Conditional parsing

#1

Common Lisp has a concept of conditional parsing. The feature allows us to specify certain forms in the source code to be skipped by the parser depending on simple conditions, which are usually feature queries. Conditional parsing is useful when writing code which compiles on different targeted architectures, or different lisp vendors, or which should compile differently in debug mode, or super-optimized mode.

I wonder whether the concept even makes sense to talk about in Scala? I suspect that perhaps it does, as sometimes you need to write code differently depending on whether you’re writing for 2.12 or 2.13 or 3.0, and also when targeting JVM or JS.

Do Scala programmers ever want to write code that compiles differently on Mac vs Unix, or for JVM vs JS, or debug vs optimized modes?

On the other hand, the idea might be extremely problematic since the scala code is compiled into a scala class which no longer remembers the parse time conditionals. It is probably problematic in Scala as well because as I understand the application programmer has no hook into the parser. Lisp has a general concept of parser-macro, called reader-macro.

Here is a simple example. If the code is being compiled using the sbcl Common Lisp compiler then the #+sbcl indicates to read the expression (sb-ext:process-kill process signal) however if the compiler is not sbcl, then the parser parses the expression and simply discards it as if it were a comment. Similar for the second expression which will be parsed and discarded if the compiler is not the Allegro Common Lisp compiler.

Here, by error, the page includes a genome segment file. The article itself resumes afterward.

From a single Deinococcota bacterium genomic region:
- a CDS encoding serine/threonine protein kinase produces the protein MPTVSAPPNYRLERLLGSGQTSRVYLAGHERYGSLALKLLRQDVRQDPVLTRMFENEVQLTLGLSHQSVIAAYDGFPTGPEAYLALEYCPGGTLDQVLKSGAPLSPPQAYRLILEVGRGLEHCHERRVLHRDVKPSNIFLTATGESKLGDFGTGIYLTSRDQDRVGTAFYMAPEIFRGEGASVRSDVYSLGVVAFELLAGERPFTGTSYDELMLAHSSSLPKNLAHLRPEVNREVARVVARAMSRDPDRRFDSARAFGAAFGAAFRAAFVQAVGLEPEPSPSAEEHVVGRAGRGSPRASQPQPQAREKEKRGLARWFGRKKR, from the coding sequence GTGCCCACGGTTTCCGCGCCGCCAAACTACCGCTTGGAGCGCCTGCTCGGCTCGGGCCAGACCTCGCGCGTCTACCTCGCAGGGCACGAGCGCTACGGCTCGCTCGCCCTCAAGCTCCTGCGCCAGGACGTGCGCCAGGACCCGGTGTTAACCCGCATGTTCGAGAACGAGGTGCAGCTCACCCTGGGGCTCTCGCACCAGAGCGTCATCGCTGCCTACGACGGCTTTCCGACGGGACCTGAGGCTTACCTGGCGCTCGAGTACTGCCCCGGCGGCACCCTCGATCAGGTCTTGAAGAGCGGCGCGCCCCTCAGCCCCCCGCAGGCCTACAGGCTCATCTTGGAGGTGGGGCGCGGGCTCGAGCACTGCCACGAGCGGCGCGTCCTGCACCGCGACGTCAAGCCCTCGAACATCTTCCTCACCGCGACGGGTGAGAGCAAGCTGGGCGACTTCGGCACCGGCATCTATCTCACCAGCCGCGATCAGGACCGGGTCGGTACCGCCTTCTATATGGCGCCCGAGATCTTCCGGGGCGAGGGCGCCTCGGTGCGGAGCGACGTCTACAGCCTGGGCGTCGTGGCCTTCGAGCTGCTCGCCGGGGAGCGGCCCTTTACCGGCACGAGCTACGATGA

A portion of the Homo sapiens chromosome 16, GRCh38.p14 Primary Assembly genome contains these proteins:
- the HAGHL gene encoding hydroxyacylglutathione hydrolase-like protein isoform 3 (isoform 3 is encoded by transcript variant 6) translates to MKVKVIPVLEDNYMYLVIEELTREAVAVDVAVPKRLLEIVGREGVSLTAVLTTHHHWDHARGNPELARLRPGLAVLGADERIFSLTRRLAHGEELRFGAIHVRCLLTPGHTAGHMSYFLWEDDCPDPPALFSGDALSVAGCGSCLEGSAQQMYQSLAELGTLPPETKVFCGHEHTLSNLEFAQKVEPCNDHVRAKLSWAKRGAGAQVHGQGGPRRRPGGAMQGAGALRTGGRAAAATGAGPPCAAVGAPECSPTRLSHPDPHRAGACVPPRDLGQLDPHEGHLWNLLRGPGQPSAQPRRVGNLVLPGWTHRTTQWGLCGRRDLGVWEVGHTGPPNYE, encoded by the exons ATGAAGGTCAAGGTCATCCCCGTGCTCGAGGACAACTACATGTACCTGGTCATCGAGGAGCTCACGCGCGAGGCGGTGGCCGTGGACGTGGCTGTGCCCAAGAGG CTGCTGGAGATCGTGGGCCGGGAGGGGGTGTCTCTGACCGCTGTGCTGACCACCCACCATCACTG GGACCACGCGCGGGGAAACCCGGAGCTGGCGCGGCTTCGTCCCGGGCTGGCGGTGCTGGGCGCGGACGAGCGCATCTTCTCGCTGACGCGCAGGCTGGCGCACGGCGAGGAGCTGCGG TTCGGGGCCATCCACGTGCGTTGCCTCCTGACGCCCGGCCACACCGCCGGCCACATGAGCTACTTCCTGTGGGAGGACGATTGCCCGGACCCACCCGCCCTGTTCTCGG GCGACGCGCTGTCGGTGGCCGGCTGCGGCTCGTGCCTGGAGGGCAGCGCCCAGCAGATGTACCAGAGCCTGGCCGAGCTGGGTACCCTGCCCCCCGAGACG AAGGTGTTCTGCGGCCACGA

(defun process-kill (process signal)
  "Kill a process started by RUN-PROGRAM, if it was started with (run-program ... :wait t)"
  #+sbcl (sb-ext:process-kill process signal)
  #+allegro (progn (excl.osi:kill process signal)
                   (sys:reap-os-subprocess :pid process)))

One advantage of this over simple run-time conditions is that the function 'sys:reap-os-subprocesswon't even be defined sbcl andsb-ext:process-kill` won’t be defined in allegro.

The feature list is provided by the system, but is extensible at load time and at run-time. There are many other features which can be used with the #+ and dually #- syntax. For example, there is #+os-macosx for running on MAC, and I assume something similar for windows, solaris etc.

There is also an API available at parse time for systems/files/packages being loaded to add features to the feature list which can then be queried by #+. This means that certain code can be made completely invisible to the compiler depending on whether other code packages have been loaded or not.

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#2

This is currently being discussed at https://github.com/scala/scala-dev/issues/640.

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#3

Thanks I’ve added my comments to that issue.

#4

I’ve created a similar macro here: